Answering an objection to speaking in tongues

Some object to speaking in tongues because they say that when the disciples spoke in tongues on the Day of Pentecost that others could understand what was said, because it was in known languages.

Yet in 1 Corinthians 14 Paul writes that when people speak in tongues no one understands it: neither the speaker or the audience, unless an interpretation is given:

“For he who speaks in a tongue does not speak to men but to God, for no one understands him; however, in the spirit he speaks mysteries.” (Vs. 2)

Note: On the Day of Pentecost the tongues were spoken to men who could understand that language. But here in verse 2 Paul says that the speaker in tongues is speaking to God, not man.


“Therefore let him who speaks in a tongue pray that he may interpret.” (Vs. 13)

This means that interpretation is indeed a gift. An interpreter wouldn’t be someone present who happens to know that particular language.

Another verse which plainly explains that the gift of speaking in tongues is different to what happened at Pentecost is this:

“Therefore if the whole church comes together in one place, and all speak with tongues, and there come in those who are uninformed or unbelievers, will they not say that you are out of your mind?” (Vs.23)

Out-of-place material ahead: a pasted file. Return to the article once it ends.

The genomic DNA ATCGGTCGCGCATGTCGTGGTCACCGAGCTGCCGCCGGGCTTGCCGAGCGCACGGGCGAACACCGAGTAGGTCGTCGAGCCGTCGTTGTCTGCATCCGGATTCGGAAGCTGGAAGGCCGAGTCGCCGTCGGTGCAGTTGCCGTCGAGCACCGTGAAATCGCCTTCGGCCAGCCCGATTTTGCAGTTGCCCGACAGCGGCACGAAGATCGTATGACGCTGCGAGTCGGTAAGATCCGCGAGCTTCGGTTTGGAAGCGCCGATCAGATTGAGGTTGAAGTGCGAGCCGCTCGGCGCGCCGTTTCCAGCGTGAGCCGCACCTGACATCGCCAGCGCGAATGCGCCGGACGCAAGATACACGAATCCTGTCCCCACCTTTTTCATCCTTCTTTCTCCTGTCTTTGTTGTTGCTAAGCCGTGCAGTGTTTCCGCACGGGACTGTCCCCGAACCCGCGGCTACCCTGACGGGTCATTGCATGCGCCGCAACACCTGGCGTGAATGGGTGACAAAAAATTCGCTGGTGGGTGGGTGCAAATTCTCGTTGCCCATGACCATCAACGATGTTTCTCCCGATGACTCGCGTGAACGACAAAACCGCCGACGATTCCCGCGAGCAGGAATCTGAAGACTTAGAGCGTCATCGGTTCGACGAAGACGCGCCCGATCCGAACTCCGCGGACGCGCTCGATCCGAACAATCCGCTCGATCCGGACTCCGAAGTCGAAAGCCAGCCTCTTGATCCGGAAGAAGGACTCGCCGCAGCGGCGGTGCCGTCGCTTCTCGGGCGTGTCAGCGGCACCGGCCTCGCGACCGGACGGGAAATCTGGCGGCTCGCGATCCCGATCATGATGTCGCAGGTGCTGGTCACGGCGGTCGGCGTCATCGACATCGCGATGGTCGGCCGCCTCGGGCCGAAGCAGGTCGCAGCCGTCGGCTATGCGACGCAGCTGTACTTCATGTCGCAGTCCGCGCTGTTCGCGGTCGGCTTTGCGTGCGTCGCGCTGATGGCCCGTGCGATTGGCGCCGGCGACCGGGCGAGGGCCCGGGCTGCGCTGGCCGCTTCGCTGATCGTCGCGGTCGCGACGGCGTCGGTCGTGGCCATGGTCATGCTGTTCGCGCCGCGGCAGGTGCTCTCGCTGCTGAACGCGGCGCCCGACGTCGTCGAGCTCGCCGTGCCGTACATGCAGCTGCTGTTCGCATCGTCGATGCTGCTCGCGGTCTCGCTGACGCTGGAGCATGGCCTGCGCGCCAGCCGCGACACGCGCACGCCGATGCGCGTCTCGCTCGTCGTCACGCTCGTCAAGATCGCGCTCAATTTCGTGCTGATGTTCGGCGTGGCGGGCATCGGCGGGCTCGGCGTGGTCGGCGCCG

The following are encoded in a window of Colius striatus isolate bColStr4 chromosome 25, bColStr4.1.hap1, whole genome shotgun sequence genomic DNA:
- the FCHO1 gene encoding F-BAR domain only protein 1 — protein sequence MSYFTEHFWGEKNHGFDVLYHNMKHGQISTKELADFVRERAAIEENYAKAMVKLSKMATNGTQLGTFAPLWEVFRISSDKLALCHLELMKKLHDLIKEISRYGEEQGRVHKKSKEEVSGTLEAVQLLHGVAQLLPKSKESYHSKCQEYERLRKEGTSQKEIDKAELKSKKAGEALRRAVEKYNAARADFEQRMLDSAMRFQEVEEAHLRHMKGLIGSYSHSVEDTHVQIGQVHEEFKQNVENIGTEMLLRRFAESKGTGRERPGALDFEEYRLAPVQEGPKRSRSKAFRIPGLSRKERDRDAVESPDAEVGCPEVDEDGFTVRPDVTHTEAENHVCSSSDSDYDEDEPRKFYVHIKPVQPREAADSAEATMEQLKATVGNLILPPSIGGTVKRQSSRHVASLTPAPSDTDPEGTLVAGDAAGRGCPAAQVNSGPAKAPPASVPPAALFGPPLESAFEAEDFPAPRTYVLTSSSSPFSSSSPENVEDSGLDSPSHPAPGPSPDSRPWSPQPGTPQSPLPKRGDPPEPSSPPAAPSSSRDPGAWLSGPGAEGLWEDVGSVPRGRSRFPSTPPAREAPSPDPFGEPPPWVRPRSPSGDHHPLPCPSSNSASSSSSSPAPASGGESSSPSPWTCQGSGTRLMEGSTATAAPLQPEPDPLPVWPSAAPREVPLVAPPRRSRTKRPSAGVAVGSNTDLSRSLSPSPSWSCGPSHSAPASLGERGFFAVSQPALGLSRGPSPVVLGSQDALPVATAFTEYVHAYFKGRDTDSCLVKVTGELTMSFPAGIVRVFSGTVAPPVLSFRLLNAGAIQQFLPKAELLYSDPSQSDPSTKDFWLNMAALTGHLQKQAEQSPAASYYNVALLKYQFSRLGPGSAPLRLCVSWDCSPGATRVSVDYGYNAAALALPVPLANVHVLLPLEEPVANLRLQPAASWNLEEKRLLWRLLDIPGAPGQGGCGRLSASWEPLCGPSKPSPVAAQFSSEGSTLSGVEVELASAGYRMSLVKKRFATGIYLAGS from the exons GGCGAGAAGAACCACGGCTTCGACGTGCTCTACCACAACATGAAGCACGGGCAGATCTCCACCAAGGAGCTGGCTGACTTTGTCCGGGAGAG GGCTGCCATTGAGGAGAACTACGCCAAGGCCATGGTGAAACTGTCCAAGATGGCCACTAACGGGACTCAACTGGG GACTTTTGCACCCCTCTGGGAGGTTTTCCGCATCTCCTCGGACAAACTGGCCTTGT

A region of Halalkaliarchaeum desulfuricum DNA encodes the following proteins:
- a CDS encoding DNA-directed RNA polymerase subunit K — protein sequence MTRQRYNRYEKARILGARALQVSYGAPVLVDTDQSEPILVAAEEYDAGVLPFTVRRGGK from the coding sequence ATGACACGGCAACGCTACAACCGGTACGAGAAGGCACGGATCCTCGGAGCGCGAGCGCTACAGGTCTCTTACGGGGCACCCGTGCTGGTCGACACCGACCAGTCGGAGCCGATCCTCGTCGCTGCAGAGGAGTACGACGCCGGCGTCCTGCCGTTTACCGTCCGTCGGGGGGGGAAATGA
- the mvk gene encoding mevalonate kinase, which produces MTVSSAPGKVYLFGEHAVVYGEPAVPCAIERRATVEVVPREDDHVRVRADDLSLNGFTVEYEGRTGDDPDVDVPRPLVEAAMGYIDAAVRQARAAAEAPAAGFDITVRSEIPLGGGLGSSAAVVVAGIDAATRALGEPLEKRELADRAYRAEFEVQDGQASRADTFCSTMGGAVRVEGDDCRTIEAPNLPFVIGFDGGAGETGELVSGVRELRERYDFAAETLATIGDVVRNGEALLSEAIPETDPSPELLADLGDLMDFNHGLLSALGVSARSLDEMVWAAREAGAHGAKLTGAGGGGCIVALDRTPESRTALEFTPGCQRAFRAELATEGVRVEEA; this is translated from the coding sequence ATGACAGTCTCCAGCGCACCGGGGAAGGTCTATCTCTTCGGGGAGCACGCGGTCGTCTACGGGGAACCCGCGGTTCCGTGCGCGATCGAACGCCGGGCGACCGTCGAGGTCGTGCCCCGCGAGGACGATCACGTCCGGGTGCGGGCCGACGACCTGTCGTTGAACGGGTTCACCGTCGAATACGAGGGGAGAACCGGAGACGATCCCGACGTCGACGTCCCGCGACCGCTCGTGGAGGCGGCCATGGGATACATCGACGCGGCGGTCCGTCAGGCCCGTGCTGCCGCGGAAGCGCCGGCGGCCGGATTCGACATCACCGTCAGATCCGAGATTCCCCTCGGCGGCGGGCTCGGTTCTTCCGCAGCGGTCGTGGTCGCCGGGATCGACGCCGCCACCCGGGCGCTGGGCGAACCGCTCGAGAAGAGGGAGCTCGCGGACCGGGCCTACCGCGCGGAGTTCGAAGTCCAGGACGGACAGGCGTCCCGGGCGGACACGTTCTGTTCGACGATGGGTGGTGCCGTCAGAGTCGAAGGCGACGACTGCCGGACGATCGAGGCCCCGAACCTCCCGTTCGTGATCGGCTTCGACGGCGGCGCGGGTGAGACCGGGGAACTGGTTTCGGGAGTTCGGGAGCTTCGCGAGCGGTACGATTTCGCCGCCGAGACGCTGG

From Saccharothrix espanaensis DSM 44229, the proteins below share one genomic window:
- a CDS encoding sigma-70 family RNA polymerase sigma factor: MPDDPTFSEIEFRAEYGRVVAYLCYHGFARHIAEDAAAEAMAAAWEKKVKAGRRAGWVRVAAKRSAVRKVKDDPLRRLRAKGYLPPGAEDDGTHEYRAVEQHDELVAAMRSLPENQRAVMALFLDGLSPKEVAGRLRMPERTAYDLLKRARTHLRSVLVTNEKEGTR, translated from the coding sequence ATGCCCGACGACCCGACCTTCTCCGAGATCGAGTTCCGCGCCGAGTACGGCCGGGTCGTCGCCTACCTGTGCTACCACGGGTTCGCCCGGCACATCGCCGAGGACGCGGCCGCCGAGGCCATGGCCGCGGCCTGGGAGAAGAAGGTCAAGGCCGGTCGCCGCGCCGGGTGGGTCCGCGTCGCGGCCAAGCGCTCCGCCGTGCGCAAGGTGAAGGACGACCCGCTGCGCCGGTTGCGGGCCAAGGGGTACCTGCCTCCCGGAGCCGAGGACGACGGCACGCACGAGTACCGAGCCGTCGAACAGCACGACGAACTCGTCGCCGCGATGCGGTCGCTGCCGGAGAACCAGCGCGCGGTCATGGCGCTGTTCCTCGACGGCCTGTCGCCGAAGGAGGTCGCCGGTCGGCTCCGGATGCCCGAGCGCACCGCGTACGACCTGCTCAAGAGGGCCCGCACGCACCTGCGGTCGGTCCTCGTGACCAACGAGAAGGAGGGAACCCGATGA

At Pentecost they all spoke with tongues and many marvelled when they heard the message in their own language, but here in verse 23 Paul explains that if all spoke in tongues it would be bedlam, for no one would understand it.

Yet Paul doesn’t discourage praying in tongues privately, because he says:

“I thank my God I speak with tongues more than you all; yet in the church I would rather speak five words with my understanding, that I may teach others also, than ten thousand words in a tongue.” (Vs 18-19)

So, he is praying in tongues frequently, but not in the church, which means he prays in tongues in private.

This leads to answering another objection: that tongues were supposed to be a “sign gift”, which ceased once the Scriptures were complete, but as Paul was praying in tongues in private, then it was not a sign to anyone, and therefore not a “sign gift”.

So, there are some very highly respected Bible teachers who twist the Scriptures when it comes to this subject.

One Response to “Answering an objection to speaking in tongues”

  1. ian vincent Says:

    As to twisting Scripture:

    It’s no shame to admit you don’t understand a passage of Scripture, but it is a shame when you don’t understand it to twist it around to make it sound like you do understand it.

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